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Studio Electronics Modmax Filter & Phaser

Analogue Effect Pedals
Published July 2004
By Paul White

Studio Electronics Modmax Filter & PhaserPhoto: Mike Cameron

Two effect pedals from the celebrated synth manufacturer provide serious modulation flexibility within a stomp-box format.

Studio Electronics never seem to do a job by halves, so when they went into the pedal business they ended up building something closer to a series of analogue studio rack processors in a pedal format. Their Modmax pedal range comprises Filter, Phaser, and Ringmod, the first two of which are reviewed here. Both follow a similar physical format, with an included mains PSU, a 13-knob control panel, a three-position waveform switch, and a stomp-box-style bypass switch. All models can be used with electric guitars, line sources, or other electronic instruments via the unbalanced jack input, and in all cases the output is mono on an unbalanced jack.

Although structurally simple, the pedals are very sturdily built from folded sheet steel, with plenty of clearance between the switch and the knobs to allow for imprecisely placed feet! The bypass switch is of the traditional latching type that responds with a firm thunk when pressed. I felt the switch legending wasn't particularly clear, and the arty typeface didn't help much either. On a practical note, a sticker under each unit also warns that the silk screening depicting the power supply polarity is wrong, so it's probably safest to stick with the power supplies that come with these pedals.

Controls & Facilities

The Filter pedal is essentially a resonant filter that has switchable modes (band-pass, low-pass, or high-pass) and that can be modulated either by an envelope follower, an LFO (with switchable triangle, square, or random waveforms), or a combination of both. The envelope follower's behaviour is set using the Input control (which affects the trigger threshold) and the Attack and Release controls. The LFO section has its own Depth and Rate controls, as well as a Fast/Slow range switch, and there's a four-LED meter in the centre of the unit that shows when the input is high enough to trigger the envelope follower. Ideally, the red LED should light only on the signal peaks.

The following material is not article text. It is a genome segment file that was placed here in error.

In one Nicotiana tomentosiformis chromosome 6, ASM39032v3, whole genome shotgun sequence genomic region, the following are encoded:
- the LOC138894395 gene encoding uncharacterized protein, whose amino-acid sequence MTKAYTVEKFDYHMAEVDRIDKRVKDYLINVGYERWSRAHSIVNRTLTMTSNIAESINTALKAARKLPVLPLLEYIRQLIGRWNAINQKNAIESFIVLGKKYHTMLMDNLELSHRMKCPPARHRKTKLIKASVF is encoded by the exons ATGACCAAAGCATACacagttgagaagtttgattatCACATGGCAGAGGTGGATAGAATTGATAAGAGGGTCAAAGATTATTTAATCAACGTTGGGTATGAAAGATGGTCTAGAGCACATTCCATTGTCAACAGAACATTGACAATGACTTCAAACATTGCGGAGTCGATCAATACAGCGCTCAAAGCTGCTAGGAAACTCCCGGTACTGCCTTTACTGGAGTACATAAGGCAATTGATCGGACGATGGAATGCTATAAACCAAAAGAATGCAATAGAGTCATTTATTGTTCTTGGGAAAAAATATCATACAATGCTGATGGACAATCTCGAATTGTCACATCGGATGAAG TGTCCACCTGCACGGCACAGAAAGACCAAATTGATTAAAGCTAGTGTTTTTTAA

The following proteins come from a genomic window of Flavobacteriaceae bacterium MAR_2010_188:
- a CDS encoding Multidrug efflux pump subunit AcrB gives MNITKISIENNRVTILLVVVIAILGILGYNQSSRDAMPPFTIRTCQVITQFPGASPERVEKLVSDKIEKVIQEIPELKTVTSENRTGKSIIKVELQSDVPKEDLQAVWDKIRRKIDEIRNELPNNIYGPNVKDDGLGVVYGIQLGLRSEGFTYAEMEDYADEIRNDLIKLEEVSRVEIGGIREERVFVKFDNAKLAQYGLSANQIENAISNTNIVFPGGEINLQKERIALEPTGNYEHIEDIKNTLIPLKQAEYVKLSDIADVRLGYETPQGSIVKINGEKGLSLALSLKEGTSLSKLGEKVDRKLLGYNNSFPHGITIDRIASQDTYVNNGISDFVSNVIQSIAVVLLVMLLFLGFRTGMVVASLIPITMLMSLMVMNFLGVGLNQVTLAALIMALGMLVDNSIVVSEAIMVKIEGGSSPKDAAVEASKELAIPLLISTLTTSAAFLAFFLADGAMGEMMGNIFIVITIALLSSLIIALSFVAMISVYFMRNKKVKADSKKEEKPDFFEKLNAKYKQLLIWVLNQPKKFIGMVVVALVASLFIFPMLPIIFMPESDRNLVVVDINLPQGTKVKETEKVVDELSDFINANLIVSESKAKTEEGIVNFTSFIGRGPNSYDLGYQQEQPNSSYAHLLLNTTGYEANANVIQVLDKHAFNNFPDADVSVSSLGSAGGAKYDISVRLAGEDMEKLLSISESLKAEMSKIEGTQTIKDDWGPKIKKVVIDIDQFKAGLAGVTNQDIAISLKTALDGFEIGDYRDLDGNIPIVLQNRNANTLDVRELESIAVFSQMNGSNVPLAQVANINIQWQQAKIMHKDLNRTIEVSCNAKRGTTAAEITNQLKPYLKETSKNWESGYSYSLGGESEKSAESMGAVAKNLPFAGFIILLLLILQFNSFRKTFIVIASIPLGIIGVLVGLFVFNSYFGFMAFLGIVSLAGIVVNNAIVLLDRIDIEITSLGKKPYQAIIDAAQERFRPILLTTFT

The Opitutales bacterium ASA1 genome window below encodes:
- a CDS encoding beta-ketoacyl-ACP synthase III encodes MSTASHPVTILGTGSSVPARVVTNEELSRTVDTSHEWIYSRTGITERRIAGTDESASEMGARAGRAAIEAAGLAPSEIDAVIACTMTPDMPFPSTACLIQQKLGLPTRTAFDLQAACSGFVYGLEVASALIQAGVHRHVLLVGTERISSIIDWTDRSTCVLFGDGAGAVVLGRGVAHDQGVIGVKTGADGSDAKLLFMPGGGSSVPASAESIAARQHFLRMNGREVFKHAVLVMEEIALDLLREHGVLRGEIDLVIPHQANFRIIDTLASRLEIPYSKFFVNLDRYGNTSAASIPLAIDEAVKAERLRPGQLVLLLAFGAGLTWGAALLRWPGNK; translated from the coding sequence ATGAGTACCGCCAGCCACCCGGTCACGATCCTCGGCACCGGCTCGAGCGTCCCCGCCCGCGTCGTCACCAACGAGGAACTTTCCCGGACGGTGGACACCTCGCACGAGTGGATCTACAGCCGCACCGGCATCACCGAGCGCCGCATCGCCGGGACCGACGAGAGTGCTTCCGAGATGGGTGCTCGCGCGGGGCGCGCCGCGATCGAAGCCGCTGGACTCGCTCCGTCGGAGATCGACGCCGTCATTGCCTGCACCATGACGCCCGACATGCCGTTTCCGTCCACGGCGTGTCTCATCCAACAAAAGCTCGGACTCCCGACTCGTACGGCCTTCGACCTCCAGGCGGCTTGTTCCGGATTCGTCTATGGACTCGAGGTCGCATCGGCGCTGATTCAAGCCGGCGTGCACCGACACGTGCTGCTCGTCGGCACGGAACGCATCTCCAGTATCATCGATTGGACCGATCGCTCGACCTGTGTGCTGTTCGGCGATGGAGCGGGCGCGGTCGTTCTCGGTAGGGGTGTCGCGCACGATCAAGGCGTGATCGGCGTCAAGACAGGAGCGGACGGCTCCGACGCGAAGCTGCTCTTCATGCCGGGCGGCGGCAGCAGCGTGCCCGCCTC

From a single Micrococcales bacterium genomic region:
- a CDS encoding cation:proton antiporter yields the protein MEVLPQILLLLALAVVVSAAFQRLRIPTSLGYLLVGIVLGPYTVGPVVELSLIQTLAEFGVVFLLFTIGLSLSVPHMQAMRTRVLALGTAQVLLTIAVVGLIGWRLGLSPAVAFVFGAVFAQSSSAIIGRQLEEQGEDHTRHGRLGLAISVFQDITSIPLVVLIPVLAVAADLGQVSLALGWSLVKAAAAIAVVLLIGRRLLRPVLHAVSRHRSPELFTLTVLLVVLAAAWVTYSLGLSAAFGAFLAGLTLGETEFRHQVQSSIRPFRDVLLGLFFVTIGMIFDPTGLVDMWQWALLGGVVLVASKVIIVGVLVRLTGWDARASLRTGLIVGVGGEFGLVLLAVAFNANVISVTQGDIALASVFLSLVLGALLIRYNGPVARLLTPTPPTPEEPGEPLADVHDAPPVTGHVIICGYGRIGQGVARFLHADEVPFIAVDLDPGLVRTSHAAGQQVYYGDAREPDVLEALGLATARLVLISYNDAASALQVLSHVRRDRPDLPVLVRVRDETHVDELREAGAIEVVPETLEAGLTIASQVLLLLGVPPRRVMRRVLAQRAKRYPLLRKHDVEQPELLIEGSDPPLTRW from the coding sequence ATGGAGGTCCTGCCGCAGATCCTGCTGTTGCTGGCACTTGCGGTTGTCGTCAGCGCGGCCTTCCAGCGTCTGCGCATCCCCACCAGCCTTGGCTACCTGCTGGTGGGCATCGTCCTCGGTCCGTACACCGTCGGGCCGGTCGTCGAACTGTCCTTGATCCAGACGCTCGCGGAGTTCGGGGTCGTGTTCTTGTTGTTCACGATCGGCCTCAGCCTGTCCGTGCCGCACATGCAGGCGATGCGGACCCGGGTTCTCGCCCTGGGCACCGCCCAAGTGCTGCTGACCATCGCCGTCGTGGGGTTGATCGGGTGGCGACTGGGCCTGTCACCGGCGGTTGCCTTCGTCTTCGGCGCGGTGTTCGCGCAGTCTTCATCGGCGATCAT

The secret to the flexibility of all the units in the Modmax range is that you can dynamically modulate four different effect parameters, independently and simultaneously. There's the sweep of the filtering or phasing effect, the effects mix, the LFO rate, and the LFO depth. Both positive and negative modulation are available.

The Input gain control has enough range to accommodate guitars, electronic instruments, and line-level signals, and it feeds directly through to the output when the bypass switch is operated. Although it's a clunky mechanical switch, there's no noticeable electronic switching noise when operating it.

The Output control sets the output level to match line-level devices or instrument amplifiers, while the oddly named Drench slide switch adds extra gain that can be used to overload the effect output stage in a creative way. The effect level may then be re-balanced using the wet/dry Mix control. The associated Dynamics control modulates the wet/dry mix from the sweep envelope.

The filter section has the three switchable modes described earlier, plus the usual Frequency and Resonance controls. Three trigger modes are available for LFO control over the filter sweep: Norm, Trig and One-shot. In Norm mode, the LFO is free running, while in Trig mode the start of the LFO cycle is re-triggered from the input signal whenever it is high enough to light the red LED at the top of the centrally located bar-graph meter. In One-shot mode, the LFO triggers in single cycles, producing an envelope-like effect. Further Dynamics knobs provide real-time control over the filter sweep's range and the LFO's rate and depth. The LFO's own Depth control determines the depth of the LFO signal before any dynamic control is applied.